Everyone has been there:
Sitting in a meeting that is an absolute waste of time.
I have not only attended many useless meetings, sadly I have called and hosted many of those meetings myself. Those meetings are painful. Minds turn off, smartphones turn on and everyone leaves wondering why any of this was necessary. There is an endless swath of content of making meetings better so for the sake of brevity I will hit on three kinds of useless meetings and offer thoughts on how to make these meetings more effective. The goal is God-honoring productivity. With that aim in mind, we turn to useless meeting #1…
Meeting #1: The “Why Are We Here” Meeting
These meetings are aimless and have no stated, overarching purpose guiding their content or structure. Typically “why are we here” meetings happen because they have always happened and no one has stopped to consider whether a meeting is even needed at all. Without clear, stated objectives it is next to impossible to gauge the meeting’s effectiveness.
Fix It: These meetings are the easiest to fix. The leader of the meeting must think deeply and critically about why this meeting is necessary, what this meeting hopes to achieve and how to capture and communicate the goals of the meeting. Once the meeting’s purpose is established, a written goal for the meeting should be stated clearly at the outset of the meeting and preferably featured in an agenda that is provided electronically before the meeting is held. The more people in attendance that have a clear understanding of the meeting’s purpose and goal; the better.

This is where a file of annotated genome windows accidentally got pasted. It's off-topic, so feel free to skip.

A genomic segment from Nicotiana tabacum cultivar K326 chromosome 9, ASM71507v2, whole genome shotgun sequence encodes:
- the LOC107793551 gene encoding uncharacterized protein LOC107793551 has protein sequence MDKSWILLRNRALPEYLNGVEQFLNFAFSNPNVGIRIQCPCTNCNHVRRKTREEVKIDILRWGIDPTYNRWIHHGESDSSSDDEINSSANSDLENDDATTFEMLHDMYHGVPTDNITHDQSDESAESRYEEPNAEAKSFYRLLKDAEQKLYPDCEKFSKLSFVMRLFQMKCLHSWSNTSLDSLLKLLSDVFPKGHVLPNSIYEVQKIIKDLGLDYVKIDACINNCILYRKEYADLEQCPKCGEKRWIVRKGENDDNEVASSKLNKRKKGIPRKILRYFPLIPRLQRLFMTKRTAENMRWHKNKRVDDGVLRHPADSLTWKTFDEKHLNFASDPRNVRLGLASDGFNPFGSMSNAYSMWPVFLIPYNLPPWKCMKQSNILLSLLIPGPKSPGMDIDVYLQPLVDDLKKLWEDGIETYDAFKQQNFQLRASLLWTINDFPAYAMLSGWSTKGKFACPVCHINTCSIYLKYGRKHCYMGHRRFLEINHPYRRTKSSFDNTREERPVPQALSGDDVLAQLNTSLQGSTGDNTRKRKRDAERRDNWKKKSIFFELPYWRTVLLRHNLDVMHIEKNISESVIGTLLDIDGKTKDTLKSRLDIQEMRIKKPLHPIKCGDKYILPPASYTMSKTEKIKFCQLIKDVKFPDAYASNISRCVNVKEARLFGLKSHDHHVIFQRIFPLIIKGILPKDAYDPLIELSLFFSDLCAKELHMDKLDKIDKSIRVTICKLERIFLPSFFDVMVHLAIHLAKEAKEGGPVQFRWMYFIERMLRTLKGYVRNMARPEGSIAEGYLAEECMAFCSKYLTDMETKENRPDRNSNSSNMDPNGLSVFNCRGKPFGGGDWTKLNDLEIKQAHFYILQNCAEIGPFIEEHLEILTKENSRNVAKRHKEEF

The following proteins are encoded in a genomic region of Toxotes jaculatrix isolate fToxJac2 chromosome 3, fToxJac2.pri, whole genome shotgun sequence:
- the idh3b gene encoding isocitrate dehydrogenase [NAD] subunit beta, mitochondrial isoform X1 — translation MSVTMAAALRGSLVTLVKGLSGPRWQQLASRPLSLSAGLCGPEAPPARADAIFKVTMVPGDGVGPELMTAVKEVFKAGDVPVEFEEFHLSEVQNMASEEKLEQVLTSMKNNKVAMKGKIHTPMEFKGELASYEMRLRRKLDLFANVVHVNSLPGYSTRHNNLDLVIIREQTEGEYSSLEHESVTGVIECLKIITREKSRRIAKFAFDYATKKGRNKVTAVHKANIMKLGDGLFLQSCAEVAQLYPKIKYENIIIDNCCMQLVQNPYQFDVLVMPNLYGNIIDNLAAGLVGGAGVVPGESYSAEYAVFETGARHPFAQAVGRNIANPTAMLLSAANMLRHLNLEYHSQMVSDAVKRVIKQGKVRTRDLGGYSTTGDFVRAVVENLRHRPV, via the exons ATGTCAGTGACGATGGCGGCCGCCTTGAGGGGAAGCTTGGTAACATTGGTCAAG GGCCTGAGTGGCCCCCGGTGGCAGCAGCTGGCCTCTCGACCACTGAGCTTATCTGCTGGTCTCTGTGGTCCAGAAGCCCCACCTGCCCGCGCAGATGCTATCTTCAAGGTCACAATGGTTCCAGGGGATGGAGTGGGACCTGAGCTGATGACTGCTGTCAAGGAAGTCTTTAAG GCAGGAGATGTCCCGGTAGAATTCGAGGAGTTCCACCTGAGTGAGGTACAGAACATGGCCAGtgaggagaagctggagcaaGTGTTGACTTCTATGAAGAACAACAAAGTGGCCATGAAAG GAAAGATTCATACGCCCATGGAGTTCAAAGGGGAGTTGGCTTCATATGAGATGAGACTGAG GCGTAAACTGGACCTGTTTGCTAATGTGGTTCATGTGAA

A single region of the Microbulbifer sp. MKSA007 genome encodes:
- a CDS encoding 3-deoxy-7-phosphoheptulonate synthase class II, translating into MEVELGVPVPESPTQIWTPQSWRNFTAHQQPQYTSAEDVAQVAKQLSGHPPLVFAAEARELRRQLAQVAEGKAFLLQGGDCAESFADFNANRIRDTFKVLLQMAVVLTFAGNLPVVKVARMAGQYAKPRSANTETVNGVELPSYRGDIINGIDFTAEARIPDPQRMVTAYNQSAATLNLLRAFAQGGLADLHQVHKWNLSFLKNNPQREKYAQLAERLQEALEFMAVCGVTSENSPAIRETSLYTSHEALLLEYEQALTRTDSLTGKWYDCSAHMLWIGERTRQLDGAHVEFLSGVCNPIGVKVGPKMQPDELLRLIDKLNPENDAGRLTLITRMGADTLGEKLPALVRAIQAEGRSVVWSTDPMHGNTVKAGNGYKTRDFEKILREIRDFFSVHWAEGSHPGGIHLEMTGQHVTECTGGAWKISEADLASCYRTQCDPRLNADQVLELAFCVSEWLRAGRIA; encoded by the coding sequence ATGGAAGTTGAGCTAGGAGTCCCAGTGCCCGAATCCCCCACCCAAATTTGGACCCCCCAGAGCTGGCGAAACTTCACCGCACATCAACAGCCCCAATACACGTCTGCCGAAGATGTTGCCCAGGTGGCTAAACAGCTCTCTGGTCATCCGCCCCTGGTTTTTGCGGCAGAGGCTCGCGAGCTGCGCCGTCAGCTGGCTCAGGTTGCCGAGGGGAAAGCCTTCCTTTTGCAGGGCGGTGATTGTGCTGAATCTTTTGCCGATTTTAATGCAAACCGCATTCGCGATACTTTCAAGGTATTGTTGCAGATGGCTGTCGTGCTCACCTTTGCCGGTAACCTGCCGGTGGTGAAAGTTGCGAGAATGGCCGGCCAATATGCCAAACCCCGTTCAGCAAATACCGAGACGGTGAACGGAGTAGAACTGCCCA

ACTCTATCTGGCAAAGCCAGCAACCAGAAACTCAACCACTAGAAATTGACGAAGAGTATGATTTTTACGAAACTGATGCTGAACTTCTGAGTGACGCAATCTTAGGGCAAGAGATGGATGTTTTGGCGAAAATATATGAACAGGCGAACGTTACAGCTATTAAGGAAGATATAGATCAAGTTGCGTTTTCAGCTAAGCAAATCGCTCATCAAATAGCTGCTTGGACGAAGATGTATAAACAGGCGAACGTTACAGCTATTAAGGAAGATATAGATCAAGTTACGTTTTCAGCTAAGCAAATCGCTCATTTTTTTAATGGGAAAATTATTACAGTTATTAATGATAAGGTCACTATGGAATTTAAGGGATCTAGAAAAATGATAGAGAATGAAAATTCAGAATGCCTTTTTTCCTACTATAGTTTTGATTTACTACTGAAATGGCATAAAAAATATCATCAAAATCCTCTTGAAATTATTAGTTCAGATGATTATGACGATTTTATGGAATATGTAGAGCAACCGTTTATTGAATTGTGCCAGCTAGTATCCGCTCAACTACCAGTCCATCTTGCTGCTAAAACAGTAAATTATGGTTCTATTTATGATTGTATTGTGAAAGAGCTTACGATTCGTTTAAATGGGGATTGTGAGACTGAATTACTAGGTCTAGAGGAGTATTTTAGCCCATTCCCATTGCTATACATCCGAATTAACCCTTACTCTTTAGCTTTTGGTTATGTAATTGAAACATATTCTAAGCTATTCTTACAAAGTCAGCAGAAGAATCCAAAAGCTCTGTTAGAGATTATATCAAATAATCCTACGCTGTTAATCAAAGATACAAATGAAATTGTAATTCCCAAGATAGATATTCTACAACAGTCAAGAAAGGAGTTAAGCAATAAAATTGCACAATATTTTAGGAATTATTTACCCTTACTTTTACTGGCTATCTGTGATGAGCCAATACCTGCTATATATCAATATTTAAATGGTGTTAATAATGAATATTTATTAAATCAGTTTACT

Meeting #2: The “Rubber Stamp” Meeting
This meeting is merely a collection of people put together to be informed for the purpose of stamping a seal of approval on the issue being discussed. The question asked in these meetings by the majority of the participants is not “why are we here”? The question in “Rubber Stamp” meetings being asked is, “Why am I here”? When people These meetings are typically dominated by one leader with very little collaboration happening between the other participants.
Fix It: This one is a bit more complex and systemic. A “rubber stamp” meeting culture on a team is a product of a leadership problem. Specifically, the leadership problems causing the “rubber stamp” can range from poor planning to close-minded, anti-collaborative leadership cultures. Leaders who regularly hold “rubber stamp” meetings should be challenged to expand and facilitate collaboration opportunities in the meeting’s they hold.
Meeting #3: The “Now What?” Meeting
These meetings can be highly interactive and collaborative but come to an end, without any action items assigned. The true productivity of a meeting can usually be assessed by looking at the action items completed in the wake of that meeting. The purpose of any meeting is decimating information that enables others to complete tasks and lead with excellence. Without clear, assigned and documented action items “now what?” meetings are inevitable.
Fix it: Now What Meetings require time dedicated to action item assignments. I should also add action items without accountability is merely an operational wish-list. Think deeply about the culture of accountability in your leadership team when addressing this issue.
Remember the goal is not productive meetings. The goal is glorifying God. Let this aim motivate and energize our lives and leadership.